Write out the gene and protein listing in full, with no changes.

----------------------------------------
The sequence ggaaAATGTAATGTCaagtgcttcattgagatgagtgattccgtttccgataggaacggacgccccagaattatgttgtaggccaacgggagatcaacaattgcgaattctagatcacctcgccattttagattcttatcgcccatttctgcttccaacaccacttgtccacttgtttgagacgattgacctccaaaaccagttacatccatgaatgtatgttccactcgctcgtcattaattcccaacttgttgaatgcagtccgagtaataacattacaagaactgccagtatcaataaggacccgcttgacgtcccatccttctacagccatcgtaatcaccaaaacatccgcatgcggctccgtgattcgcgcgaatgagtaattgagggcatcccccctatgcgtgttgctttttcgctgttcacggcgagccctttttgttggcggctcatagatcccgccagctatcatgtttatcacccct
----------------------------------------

The sequence ggaaAATGTAATGTCaagtgcttcattgagatgagtgattccgtttccgataggaacggacgccccagaattatgttgtaggccaacgggagatcaacaattgcgaattctagatcacctcgccattttagattcttatcgcccatttctgcttccaacaccacttgtccacttgtttgagacgattgacctccaaaaccagttacatccatgaatgtatgttccactcgctcgtcattaattcccaacttgttgaatgcagtccgagtaataacattacaagaactgccagtatcaataaggacccgcttgacgtcccatccttctacagccatcgtaatcaccaaaacatccgcatgcggctccgtgattcgcgcgaatgagtaattgagggcatcccccctatgcgtgttgctttttcgctgttcacggcgagccctttttgttggcggctcatagatcccgccagctatcatgtttatcacccct